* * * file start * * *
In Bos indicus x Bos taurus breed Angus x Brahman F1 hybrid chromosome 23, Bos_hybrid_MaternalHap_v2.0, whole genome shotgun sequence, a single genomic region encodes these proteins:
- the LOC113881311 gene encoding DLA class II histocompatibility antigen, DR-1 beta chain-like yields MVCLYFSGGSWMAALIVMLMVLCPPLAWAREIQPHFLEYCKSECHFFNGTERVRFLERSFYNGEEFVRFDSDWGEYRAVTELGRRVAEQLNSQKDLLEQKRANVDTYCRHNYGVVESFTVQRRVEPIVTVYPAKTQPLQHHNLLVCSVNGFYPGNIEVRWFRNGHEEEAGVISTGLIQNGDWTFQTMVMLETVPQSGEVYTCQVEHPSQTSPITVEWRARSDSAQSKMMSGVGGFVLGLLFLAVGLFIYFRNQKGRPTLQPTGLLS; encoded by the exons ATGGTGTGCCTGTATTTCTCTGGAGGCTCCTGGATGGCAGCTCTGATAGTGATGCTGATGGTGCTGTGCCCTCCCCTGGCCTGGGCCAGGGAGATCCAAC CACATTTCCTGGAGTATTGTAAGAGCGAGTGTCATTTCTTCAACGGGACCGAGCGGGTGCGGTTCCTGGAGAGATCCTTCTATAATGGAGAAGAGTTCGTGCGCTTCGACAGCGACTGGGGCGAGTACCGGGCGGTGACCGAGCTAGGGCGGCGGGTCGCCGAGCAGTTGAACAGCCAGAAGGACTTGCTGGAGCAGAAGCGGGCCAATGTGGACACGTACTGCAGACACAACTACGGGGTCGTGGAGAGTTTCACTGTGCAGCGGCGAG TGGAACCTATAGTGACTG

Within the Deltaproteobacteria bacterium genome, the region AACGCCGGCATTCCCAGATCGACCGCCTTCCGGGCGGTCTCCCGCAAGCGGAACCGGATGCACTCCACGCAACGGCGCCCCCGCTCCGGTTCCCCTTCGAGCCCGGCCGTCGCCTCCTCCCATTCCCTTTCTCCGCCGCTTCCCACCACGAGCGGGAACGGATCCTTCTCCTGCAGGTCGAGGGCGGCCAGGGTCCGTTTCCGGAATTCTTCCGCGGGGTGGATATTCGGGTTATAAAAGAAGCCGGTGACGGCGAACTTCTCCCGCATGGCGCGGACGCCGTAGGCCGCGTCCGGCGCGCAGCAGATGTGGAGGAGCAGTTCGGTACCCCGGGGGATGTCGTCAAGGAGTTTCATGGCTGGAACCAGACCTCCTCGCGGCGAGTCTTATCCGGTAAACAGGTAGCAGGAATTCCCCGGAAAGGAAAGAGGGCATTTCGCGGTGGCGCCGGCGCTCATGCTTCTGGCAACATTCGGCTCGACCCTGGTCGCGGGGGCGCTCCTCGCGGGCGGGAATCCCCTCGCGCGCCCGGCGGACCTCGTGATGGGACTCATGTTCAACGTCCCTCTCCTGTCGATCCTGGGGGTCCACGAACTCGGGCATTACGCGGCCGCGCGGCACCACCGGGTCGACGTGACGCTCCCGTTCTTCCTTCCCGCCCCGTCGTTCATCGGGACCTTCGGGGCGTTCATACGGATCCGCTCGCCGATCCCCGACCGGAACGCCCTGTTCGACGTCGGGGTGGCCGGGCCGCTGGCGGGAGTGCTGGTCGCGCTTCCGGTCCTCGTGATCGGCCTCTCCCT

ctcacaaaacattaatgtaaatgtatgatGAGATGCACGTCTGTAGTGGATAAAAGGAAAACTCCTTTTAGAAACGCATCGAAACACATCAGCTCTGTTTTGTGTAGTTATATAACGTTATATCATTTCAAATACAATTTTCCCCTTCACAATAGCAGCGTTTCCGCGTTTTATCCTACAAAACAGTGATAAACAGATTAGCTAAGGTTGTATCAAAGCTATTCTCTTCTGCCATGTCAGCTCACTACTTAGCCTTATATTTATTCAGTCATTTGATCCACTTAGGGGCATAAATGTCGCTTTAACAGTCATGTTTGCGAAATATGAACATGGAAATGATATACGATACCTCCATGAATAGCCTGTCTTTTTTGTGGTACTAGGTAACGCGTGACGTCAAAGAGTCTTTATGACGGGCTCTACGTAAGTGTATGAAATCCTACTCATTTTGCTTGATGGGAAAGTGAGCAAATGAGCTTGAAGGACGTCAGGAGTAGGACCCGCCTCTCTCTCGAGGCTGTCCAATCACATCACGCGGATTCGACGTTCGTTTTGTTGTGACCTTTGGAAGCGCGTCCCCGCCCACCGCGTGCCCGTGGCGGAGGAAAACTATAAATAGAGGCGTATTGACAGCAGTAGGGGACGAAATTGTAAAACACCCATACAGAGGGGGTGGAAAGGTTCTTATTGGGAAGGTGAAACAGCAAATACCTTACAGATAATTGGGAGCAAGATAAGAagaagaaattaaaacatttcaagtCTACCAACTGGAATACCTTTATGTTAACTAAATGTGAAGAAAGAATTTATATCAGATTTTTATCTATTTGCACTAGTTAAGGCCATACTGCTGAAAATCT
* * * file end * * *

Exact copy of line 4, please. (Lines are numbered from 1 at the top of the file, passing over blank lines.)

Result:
ctcacaaaacattaatgtaaatgtatgatGAGATGCACGTCTGTAGTGGATAAAAGGAAAACTCCTTTTAGAAACGCATCGAAACACATCAGCTCTGTTTTGTGTAGTTATATAACGTTATATCATTTCAAATACAATTTTCCCCTTCACAATAGCAGCGTTTCCGCGTTTTATCCTACAAAACAGTGATAAACAGATTAGCTAAGGTTGTATCAAAGCTATTCTCTTCTGCCATGTCAGCTCACTACTTAGCCTTATATTTATTCAGTCATTTGATCCACTTAGGGGCATAAATGTCGCTTTAACAGTCATGTTTGCGAAATATGAACATGGAAATGATATACGATACCTCCATGAATAGCCTGTCTTTTTTGTGGTACTAGGTAACGCGTGACGTCAAAGAGTCTTTATGACGGGCTCTACGTAAGTGTATGAAATCCTACTCATTTTGCTTGATGGGAAAGTGAGCAAATGAGCTTGAAGGACGTCAGGAGTAGGACCCGCCTCTCTCTCGAGGCTGTCCAATCACATCACGCGGATTCGACGTTCGTTTTGTTGTGACCTTTGGAAGCGCGTCCCCGCCCACCGCGTGCCCGTGGCGGAGGAAAACTATAAATAGAGGCGTATTGACAGCAGTAGGGGACGAAATTGTAAAACACCCATACAGAGGGGGTGGAAAGGTTCTTATTGGGAAGGTGAAACAGCAAATACCTTACAGATAATTGGGAGCAAGATAAGAagaagaaattaaaacatttcaagtCTACCAACTGGAATACCTTTATGTTAACTAAATGTGAAGAAAGAATTTATATCAGATTTTTATCTATTTGCACTAGTTAAGGCCATACTGCTGAAAATCT